27 Feb 2017

picture ted bundy with a whisk and a head of red hair

When you ask me what influenced the creation of a novel about intergenerational mental illness and abuse, our sexist perception of the “good girl”, and the lengths children will go to forge a family, I offer this…influence doesn’t have a single point of origin.

https://www.youtube.com/watch?v=VVV3XeAevc8&feature=player_embedded

 

1.

Listening to Ted Bundy for two days in a cold room in Southern California does things to you. You play the interviews over and over until Bundy’s slow, assured drawl beings to disturb you because it’s oddly comforting. You’re surprised by his voice, the ease, and coolness of it. The patrician charm of it. How he considers his words before he says them, how he hits his consonants like a melody. For a moment, divorce yourself from the man who took meticulous care of the skulls he collected, how he witnessed the skin pale and crack. If you can forget the monster that is Ted Bundy, you might think to yourself that this is the sort of man you’d want to meet. Remember, Bundy was a man who once studied law. Bundy saved countless lives as a volunteer at a suicide prevention hotline.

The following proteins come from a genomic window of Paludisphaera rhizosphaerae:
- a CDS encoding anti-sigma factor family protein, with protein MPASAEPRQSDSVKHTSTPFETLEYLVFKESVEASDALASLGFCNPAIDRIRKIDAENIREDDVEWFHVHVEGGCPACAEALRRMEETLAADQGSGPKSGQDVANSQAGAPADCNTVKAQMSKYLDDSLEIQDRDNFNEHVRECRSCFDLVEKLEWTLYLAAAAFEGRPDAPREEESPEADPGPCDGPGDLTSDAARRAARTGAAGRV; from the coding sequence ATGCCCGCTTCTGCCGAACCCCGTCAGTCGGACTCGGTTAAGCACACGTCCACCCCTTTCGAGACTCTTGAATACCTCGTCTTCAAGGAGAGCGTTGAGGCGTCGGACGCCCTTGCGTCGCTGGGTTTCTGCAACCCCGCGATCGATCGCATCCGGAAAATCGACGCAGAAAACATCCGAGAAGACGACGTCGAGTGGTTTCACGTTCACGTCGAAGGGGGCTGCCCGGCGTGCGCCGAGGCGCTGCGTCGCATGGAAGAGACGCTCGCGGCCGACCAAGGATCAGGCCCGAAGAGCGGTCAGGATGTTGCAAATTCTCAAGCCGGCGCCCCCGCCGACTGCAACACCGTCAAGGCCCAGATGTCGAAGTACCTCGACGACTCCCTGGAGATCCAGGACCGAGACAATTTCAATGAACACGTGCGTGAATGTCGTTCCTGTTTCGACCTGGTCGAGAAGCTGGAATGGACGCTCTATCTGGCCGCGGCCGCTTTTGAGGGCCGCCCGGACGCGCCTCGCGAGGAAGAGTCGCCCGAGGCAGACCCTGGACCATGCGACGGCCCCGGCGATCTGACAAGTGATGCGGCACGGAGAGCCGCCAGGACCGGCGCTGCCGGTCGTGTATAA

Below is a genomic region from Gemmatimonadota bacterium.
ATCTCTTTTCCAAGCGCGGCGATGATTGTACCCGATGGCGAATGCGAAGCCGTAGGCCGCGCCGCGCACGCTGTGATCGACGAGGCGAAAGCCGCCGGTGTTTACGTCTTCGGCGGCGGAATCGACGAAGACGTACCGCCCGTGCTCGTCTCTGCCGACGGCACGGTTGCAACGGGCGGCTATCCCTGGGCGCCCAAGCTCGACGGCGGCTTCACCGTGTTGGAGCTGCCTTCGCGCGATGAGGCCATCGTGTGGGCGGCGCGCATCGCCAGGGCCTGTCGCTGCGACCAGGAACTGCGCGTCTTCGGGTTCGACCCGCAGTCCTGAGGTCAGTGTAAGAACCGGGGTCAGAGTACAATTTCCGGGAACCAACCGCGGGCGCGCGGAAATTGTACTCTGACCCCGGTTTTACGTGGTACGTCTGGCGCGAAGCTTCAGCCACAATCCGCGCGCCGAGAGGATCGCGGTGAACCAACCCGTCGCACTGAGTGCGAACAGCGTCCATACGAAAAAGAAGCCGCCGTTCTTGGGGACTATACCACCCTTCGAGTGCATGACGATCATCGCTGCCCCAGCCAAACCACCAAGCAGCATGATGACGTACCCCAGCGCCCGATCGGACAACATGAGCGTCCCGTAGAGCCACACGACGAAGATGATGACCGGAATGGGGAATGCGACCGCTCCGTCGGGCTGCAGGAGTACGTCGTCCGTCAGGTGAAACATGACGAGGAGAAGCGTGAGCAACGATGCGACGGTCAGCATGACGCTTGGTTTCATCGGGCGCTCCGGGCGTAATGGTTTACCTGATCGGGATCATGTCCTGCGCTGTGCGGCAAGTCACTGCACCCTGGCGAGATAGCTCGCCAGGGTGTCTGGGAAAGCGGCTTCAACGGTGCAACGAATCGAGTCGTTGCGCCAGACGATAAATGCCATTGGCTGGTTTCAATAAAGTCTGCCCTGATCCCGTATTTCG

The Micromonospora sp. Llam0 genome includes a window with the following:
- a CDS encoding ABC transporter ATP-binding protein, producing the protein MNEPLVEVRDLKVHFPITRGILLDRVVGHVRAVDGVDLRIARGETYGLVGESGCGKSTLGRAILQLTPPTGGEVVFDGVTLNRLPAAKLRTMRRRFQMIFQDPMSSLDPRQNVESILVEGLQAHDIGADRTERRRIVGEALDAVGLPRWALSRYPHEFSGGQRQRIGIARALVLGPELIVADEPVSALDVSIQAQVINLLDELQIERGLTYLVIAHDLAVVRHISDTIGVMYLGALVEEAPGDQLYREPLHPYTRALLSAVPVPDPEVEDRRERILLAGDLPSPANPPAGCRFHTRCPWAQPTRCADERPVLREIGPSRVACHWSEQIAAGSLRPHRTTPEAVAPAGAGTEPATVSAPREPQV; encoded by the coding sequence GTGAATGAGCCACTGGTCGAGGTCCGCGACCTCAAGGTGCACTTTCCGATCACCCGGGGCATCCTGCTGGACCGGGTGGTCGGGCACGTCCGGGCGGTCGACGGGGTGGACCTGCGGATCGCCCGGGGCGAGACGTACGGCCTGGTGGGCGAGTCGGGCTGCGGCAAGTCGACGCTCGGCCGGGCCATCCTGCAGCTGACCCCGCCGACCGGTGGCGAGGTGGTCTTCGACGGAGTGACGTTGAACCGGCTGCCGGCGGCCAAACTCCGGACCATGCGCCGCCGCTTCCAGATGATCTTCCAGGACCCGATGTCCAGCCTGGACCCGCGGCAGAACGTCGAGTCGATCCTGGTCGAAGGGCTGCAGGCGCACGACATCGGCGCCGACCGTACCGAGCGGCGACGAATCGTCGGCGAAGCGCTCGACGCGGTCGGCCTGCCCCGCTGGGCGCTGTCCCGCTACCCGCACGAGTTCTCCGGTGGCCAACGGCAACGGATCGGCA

There exists no binary. Watch him. He’s witty, self-deprecating, and beguiling.

Let’s just get a map out, he says when asked to recall where he buried the remains of the women he murdered. Let’s see what we have. We have to get down to business here. I want to be as specific as I can be. Was it a burial, an officer asks. Yes, yes, a burial, Bundy affirms. I gave them a burial.

This is the savagery of the psychopath: the ease in which they assimilate and shift masks based on whom they need to manipulate. They’re brilliant at mimicry. Studies suggest they have the capacity for empathy; it’s just a muscle they willfully allow to atrophy. It’s easier to feel nothing that bears the weight of guilt, sorrow, remorse, compassion, and empathy. It’s easier to be cruel and it’s work to be kind.